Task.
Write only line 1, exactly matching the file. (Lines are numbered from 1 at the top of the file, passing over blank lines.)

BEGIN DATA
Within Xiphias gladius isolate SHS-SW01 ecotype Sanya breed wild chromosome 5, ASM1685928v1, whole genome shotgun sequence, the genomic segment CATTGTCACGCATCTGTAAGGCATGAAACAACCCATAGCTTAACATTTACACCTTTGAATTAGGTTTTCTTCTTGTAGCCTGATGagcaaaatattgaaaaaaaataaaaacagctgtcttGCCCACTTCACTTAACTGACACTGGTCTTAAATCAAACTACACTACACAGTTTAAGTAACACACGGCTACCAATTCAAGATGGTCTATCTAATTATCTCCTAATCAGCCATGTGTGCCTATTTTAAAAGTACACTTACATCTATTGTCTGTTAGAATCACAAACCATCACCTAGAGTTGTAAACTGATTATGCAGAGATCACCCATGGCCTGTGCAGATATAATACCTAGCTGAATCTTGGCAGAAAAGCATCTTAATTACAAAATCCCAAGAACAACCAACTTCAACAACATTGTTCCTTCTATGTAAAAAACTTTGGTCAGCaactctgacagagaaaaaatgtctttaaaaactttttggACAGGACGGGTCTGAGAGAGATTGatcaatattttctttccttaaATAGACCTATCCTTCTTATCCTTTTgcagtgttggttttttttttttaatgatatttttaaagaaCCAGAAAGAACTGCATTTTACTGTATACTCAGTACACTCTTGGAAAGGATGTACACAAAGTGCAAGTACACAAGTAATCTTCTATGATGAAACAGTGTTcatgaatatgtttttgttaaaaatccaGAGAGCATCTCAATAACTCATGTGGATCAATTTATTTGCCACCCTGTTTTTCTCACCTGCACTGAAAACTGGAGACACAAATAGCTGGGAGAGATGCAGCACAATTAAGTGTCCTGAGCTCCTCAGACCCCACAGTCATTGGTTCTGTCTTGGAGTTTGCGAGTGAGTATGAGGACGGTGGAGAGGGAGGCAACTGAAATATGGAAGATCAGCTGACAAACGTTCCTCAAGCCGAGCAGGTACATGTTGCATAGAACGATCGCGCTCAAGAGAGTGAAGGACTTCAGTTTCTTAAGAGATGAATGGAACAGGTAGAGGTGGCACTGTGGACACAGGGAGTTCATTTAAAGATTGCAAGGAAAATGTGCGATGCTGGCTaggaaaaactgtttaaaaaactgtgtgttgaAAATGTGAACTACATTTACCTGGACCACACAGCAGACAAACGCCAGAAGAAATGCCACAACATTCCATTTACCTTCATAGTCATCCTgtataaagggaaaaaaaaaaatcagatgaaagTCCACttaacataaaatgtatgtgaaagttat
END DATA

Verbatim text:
Within Xiphias gladius isolate SHS-SW01 ecotype Sanya breed wild chromosome 5, ASM1685928v1, whole genome shotgun sequence, the genomic segment CATTGTCACGCATCTGTAAGGCATGAAACAACCCATAGCTTAACATTTACACCTTTGAATTAGGTTTTCTTCTTGTAGCCTGATGagcaaaatattgaaaaaaaataaaaacagctgtcttGCCCACTTCACTTAACTGACACTGGTCTTAAATCAAACTACACTACACAGTTTAAGTAACACACGGCTACCAATTCAAGATGGTCTATCTAATTATCTCCTAATCAGCCATGTGTGCCTATTTTAAAAGTACACTTACATCTATTGTCTGTTAGAATCACAAACCATCACCTAGAGTTGTAAACTGATTATGCAGAGATCACCCATGGCCTGTGCAGATATAATACCTAGCTGAATCTTGGCAGAAAAGCATCTTAATTACAAAATCCCAAGAACAACCAACTTCAACAACATTGTTCCTTCTATGTAAAAAACTTTGGTCAGCaactctgacagagaaaaaatgtctttaaaaactttttggACAGGACGGGTCTGAGAGAGATTGatcaatattttctttccttaaATAGACCTATCCTTCTTATCCTTTTgcagtgttggttttttttttttaatgatatttttaaagaaCCAGAAAGAACTGCATTTTACTGTATACTCAGTACACTCTTGGAAAGGATGTACACAAAGTGCAAGTACACAAGTAATCTTCTATGATGAAACAGTGTTcatgaatatgtttttgttaaaaatccaGAGAGCATCTCAATAACTCATGTGGATCAATTTATTTGCCACCCTGTTTTTCTCACCTGCACTGAAAACTGGAGACACAAATAGCTGGGAGAGATGCAGCACAATTAAGTGTCCTGAGCTCCTCAGACCCCACAGTCATTGGTTCTGTCTTGGAGTTTGCGAGTGAGTATGAGGACGGTGGAGAGGGAGGCAACTGAAATATGGAAGATCAGCTGACAAACGTTCCTCAAGCCGAGCAGGTACATGTTGCATAGAACGATCGCGCTCAAGAGAGTGAAGGACTTCAGTTTCTTAAGAGATGAATGGAACAGGTAGAGGTGGCACTGTGGACACAGGGAGTTCATTTAAAGATTGCAAGGAAAATGTGCGATGCTGGCTaggaaaaactgtttaaaaaactgtgtgttgaAAATGTGAACTACATTTACCTGGACCACACAGCAGACAAACGCCAGAAGAAATGCCACAACATTCCATTTACCTTCATAGTCATCCTgtataaagggaaaaaaaaaaatcagatgaaagTCCACttaacataaaatgtatgtgaaagttat